Reading and writing skills are grouped under the term literacy. Literacy is emphasized primarily in elementary schools, but all grades should continue to develop their skills.
Literacy includes reading comprehension, or the ability to make sense of words on a page. Many aspects of life, including work, home, and family, require students to understand different types of texts.
Create a Quiz
Consider allowing students to create their own quizzes after reading a novel instead of making them take quizzes.
Preparation: Select short stories appropriate for your class
- Choose a short story from your approved list for each student.
- Make a comprehensive quiz about the story after students have read the story. A quiz should have a minimum of 10 questions and a maximum of 20. Topics such as characters, plots, and themes should be covered in the questions.
- Answer keys should be created once the quiz has been completed.
- Assign the selected stories as homework or read them together as a class. Assess each student’s understanding of the story by using the quizzes they create.
The purpose of a test is to determine how much a student has learned after studying a particular topic. A student’s ability to remember information is activated by this method. Creating a quiz will help students focus on the information that was important and how to determine whether others have acquired it as well.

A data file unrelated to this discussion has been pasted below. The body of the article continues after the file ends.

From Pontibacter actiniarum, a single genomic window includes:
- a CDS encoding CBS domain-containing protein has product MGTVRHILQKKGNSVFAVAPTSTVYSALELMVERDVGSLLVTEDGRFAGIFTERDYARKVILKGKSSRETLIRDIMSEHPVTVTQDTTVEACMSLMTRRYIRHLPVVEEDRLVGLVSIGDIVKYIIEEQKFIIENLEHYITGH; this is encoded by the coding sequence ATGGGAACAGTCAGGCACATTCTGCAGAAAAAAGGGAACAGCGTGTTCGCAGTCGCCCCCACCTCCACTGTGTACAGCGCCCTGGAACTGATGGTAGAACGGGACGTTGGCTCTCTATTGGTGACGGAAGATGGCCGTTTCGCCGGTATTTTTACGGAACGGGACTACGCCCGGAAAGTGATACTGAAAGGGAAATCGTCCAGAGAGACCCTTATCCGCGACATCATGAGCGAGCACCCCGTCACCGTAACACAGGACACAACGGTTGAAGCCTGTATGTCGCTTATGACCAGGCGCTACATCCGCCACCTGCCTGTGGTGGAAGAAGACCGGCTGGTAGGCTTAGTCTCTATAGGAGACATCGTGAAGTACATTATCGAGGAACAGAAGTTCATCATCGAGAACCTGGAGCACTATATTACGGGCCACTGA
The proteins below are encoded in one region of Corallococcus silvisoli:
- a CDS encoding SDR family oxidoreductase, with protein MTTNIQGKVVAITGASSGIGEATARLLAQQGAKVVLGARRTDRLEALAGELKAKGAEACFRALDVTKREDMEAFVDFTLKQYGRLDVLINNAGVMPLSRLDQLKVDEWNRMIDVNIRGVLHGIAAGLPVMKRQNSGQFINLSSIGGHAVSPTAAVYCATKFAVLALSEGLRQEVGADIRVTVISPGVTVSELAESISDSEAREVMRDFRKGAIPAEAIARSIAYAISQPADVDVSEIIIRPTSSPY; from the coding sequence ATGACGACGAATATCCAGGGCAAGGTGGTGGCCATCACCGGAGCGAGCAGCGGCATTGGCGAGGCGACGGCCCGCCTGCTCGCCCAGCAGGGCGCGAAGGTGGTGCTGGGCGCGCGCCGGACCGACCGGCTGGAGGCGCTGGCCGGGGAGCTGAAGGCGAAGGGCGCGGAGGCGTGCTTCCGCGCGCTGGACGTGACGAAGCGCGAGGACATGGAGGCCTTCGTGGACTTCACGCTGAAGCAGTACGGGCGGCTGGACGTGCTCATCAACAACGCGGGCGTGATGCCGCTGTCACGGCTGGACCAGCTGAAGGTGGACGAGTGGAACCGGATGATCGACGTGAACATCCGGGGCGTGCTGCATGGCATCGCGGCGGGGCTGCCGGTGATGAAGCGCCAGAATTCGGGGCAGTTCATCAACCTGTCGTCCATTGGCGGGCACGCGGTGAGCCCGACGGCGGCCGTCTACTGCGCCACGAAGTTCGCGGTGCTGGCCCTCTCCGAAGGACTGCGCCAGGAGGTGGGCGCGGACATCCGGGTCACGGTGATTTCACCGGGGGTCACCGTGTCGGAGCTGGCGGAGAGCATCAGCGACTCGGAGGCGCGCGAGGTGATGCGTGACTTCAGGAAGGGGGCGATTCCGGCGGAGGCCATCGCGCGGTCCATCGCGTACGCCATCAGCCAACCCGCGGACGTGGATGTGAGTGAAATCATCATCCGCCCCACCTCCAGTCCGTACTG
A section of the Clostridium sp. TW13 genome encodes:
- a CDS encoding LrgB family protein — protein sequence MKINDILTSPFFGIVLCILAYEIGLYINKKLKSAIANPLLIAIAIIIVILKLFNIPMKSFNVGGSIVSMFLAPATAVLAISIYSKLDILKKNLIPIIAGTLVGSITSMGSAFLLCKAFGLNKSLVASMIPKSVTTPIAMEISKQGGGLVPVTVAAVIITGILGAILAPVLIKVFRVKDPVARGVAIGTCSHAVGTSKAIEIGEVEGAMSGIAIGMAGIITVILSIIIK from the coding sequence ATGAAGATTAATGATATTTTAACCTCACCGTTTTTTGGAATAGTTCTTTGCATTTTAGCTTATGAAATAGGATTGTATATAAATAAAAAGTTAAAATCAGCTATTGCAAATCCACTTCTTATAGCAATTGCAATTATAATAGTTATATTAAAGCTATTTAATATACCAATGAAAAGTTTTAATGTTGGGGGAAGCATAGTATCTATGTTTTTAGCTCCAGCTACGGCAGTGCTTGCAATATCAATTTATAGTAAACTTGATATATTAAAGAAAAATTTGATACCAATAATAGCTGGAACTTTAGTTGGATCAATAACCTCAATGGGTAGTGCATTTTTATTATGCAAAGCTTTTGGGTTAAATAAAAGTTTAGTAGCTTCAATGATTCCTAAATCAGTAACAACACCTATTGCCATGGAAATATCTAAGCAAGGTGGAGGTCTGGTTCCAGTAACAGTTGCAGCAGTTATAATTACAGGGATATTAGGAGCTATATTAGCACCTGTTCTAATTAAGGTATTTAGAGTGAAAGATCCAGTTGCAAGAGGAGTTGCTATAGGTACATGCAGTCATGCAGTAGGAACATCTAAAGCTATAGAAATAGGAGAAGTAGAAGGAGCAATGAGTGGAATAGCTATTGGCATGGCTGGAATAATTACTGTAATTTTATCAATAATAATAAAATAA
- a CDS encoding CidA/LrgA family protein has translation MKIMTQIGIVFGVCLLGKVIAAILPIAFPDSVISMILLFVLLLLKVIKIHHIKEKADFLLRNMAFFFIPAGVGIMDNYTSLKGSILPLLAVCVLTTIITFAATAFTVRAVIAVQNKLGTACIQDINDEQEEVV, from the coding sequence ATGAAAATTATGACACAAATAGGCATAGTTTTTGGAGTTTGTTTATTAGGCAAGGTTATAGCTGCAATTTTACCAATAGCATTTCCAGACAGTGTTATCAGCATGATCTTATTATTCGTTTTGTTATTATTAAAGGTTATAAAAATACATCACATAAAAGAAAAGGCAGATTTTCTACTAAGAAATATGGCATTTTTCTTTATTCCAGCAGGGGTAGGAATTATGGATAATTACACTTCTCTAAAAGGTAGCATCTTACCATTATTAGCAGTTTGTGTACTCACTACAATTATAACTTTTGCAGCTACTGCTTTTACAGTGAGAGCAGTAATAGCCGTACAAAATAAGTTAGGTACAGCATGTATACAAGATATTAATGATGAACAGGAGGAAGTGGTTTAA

Blind Date With a Villain
It is a literary trend being adopted by libraries and bookstores across the country. Readers must select a book solely based on a fake dating profile created using its content. There are no cover images, author names, or plot summaries displayed. With this trendy activity, students can focus on understanding characters and read outside their comfort zones.
- Identify a book that each student would recommend to a friend. If necessary, provide reading lists.
- Students are then asked to summarize the most villainous character from their chosen book.
- Stock for cards
- The markers
- Students should create a dating profile for the villain using the character summary. In a dating profile, students should put a positive spin on any negative traits to attract a potential mate.